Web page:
> Holidays > Purim > Themes > Deeper Themes Purim

From Shushan to Jerusalem

May 9, 2009 | by Yaffa Ganz

Purim is the time of sudden reversal, a time to prepare for the rebuilding of eternal Jerusalem.

Purim is the time for light, funny, humorous pieces. Current events, intrigues, alliances, power politics, war, death, terrorist attacks or accidents do not seem appropriate. Nor does it seem the time to write about fear, hatred or financial dealings; social problems, domestic difficulties or complicated personal affairs. Even though the story of Purim is replete with these themes.

But like it or not, as Purim 5763/2003 approaches, we find ourselves waiting once again to see how the current Persian-Babylonian-Iraqi scenario develops. Although one usually thinks of Purim in connection with enemies like Amalek or Haman (or Saddam Hussein!), this year my heart resonates with the Jerusalem Connection. For the theme of Jerusalem runs -- k'chut hashani -– like a scarlet thread through the story of Purim.

One crisp, cold night last week, when the air was clean and clear after several days of heavy rain, we were driving to the city's main mall. In typical Jerusalem fashion, the road suddenly rose steeply along the contour of the mountain (nothing in Jerusalem is flat for very long) and as we ascended, the city, in all its glory, suddenly appeared, spread out before us in a majestic arc. Millions of lights twinkled in a wide semi-circle, stretching from Nebi Samuel (Shemuel Hanavi's burial site) in the north to Bethlehem in the south. It was as though the heavens had opened up and rained stars down onto the earth.

Taken by surprise, I caught my breath and my eyes blurred. "How beautiful you are," I thought. "Klilat yofi -– masos k'chol ha'aretz. Filled with beauty; a source of joy to the world." [Lamentations 2, 15]

This was not Jeremiah's city of destruction, not a city in mourning. It was the city of the Zechariah filled with people and light. An open, free, unwalled, sovereign City of God with half a million residents; a city which the prophet said would one day reach all the way to Damascus. Here was the crown of the Judean hills and the Land of Israel. True, it was not yet complete, this vision of Jerusalem. The Temple Mount is still empty; the crown jewel still missing. But in due time, that too will come. And what better time than Purim to hope and wait and prepare.

This is the season when the unexpected becomes reality.

For Purim is the time of Venahafoch Hu, of sudden reversal, when the world turns in dizzying circles and nothing is what it seems. This is the season when the unexpected becomes reality. Even Jerusalem is "disguised." But our contemporary costumes will turn into Bigdey Kehuna -– the clothes of the High Priest. And Har Habayit –- the Temple Mount -- will shed it's foreign structures. A new Beit Hamikdash, Temple, will rise up as a beacon of light for the Jewish people and the world. The empty places in the Land of Israel will once again be filled with Jews and the glories of ancient Shushan will fade into oblivion before the glory of the future Jerusalem.

The Sages said that Achashverosh's festivities came to mark the end of an era. He reckoned (mistakenly) that the 70 years of exile were over, yet the Jews had not been redeemed. This "proved" the prophecies wrong. To celebrate and display his now (so he thought) secure, unchallenged power, he used the vessels from the Temple at his parties and wore the clothing of the High Priest.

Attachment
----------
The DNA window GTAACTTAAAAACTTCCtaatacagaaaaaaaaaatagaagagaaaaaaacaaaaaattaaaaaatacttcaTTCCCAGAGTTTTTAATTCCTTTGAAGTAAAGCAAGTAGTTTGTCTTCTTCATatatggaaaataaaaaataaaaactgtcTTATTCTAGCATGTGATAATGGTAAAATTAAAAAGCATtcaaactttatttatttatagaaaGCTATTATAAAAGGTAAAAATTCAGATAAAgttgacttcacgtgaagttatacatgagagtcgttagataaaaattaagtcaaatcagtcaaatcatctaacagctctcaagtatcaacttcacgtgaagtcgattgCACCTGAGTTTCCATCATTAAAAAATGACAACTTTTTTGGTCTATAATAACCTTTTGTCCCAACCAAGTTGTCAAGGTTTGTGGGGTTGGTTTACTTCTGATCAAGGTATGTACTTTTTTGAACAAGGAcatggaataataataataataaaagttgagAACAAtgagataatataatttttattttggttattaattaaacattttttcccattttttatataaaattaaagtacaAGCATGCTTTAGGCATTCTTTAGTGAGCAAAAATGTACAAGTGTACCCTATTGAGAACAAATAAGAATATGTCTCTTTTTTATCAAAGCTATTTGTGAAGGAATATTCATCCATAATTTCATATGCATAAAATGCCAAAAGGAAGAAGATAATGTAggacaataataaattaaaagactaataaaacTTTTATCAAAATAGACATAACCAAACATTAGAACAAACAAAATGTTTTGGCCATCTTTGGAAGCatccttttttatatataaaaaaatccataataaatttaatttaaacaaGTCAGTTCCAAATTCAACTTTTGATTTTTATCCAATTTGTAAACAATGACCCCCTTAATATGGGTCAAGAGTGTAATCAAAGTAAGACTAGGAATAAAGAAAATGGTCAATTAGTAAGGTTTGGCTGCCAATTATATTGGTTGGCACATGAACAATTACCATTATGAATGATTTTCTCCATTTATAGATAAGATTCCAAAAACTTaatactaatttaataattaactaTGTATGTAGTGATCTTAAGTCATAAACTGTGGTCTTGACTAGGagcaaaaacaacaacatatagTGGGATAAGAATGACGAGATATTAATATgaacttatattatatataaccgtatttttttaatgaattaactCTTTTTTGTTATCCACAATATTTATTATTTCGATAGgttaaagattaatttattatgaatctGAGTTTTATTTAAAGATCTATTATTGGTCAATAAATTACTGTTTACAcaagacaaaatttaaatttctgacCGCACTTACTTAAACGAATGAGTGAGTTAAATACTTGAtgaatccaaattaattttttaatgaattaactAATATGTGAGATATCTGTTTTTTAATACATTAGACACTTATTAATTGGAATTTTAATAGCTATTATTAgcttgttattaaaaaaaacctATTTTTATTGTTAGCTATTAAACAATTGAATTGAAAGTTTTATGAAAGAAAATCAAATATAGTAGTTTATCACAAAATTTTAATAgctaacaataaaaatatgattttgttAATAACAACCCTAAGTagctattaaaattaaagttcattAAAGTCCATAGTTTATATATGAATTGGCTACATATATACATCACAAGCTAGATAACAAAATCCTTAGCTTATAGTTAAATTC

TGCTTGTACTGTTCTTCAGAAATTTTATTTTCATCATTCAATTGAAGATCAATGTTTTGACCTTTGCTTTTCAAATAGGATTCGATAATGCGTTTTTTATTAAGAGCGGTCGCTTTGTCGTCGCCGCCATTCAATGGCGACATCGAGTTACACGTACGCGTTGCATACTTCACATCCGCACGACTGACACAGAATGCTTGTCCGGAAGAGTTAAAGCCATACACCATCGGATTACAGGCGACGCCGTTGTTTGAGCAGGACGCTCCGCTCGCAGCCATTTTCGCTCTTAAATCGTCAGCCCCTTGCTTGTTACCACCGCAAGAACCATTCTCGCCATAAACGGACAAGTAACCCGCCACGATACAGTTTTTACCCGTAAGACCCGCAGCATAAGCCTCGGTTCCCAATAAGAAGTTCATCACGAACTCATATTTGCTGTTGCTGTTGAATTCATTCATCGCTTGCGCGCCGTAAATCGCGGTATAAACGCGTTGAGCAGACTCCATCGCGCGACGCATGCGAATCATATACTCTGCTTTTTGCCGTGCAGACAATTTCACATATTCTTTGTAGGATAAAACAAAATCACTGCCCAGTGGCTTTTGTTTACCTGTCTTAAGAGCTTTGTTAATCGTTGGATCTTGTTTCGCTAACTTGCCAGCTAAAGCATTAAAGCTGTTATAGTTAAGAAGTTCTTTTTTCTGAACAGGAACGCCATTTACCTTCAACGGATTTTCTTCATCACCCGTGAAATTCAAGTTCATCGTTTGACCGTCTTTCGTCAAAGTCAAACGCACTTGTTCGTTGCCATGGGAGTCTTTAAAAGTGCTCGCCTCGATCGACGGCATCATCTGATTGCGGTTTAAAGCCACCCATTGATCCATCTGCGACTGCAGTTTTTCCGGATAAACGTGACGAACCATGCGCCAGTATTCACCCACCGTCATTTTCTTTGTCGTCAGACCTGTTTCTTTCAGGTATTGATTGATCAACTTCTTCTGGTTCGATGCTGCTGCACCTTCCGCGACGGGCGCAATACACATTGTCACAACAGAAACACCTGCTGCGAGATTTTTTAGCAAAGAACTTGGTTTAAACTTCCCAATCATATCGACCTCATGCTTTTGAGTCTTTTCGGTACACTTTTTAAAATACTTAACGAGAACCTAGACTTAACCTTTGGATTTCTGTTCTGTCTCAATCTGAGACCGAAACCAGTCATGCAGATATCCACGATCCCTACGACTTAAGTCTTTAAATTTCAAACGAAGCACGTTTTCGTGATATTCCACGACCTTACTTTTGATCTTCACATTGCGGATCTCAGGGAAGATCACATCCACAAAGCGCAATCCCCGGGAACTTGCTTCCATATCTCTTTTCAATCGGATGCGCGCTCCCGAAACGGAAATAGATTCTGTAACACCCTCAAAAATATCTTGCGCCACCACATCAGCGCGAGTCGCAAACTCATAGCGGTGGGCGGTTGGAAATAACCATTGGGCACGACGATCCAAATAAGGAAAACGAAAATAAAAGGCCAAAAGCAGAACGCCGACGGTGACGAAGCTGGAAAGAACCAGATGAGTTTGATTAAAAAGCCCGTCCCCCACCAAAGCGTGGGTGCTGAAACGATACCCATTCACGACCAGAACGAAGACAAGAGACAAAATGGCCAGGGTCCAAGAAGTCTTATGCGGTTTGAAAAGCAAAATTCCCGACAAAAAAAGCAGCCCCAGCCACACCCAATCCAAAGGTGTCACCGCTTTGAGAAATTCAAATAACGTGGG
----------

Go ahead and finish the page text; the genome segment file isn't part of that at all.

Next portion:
But his calculations and machinations were for naught. On the 14th of Adar all was overturned, and in Shushan, on the 15th, the final seal of Jewish salvation was apparent to all. On the 15th of the month, when the light of the moon is full and Jewish potential is at its greatest, there was Light and Joy for the Jews of Shushan and across the Kingdom.

And on this day the Sages honored not only Shushan, where the miracle actually took place, but Eretz Yisrael and Jerusalem. Even though at that time, Shushan was the capital of a great kingdom and Jerusalem was but a small, half-empty, half-destroyed, wall-less city on the periphery of Achashverosh's great empire, the Sages declared that walled cities in Eretz Yisrael from the time of Joshua were to celebrate Purim on the 15th of Adar.

Walled cities in Eretz Yisrael? From the time of Joshua? What's the connection to Purim??

Because while commemorating the miracle of their salvation, it was deemed necessary to emphasize the permanence and place of honor due Jerusalem and Eretz Yisrael, even in the midst of their destruction. The emminence and grandeur of other nations is transitory; the strength and splendor of Eretz Yisrael is everlasting. And so today, "Shushan Purim" means the 15th of Adar, the day Purim is celebrated in Jerusalem!

But even walls are subject to the Purim law of venahafoch hu, sudden reversal. In the future, the most famed walled city of all -- Jerusalem -- shall forgo its wall and become an ir prazot -– an "open" city!


Yerushalayim shall be inhabited as an unwalled city because of the multitude ... who reside within her. And I shall be for her, says God, a wall of fire around her, and I shall be the glory inside her.....Sing and rejoice Daughter of Zion, for I come and I shall dwell in your midst, says Hashem. [Zechariah, 2: 8-9 & 14]


And this shall be the greatest "Venahafoch hu" of all. Purim Sameach!


Related Posts


Leave a Reply

🤯 ⇐ That's you after reading our weekly email.

Our weekly email is chock full of interesting and relevant insights into Jewish history, food, philosophy, current events, holidays and more.
Sign up now. Impress your friends with how much you know.
We will never share your email address and you can unsubscribe in a single click.
linkedin facebook pinterest youtube rss twitter instagram facebook-blank rss-blank linkedin-blank pinterest youtube twitter instagram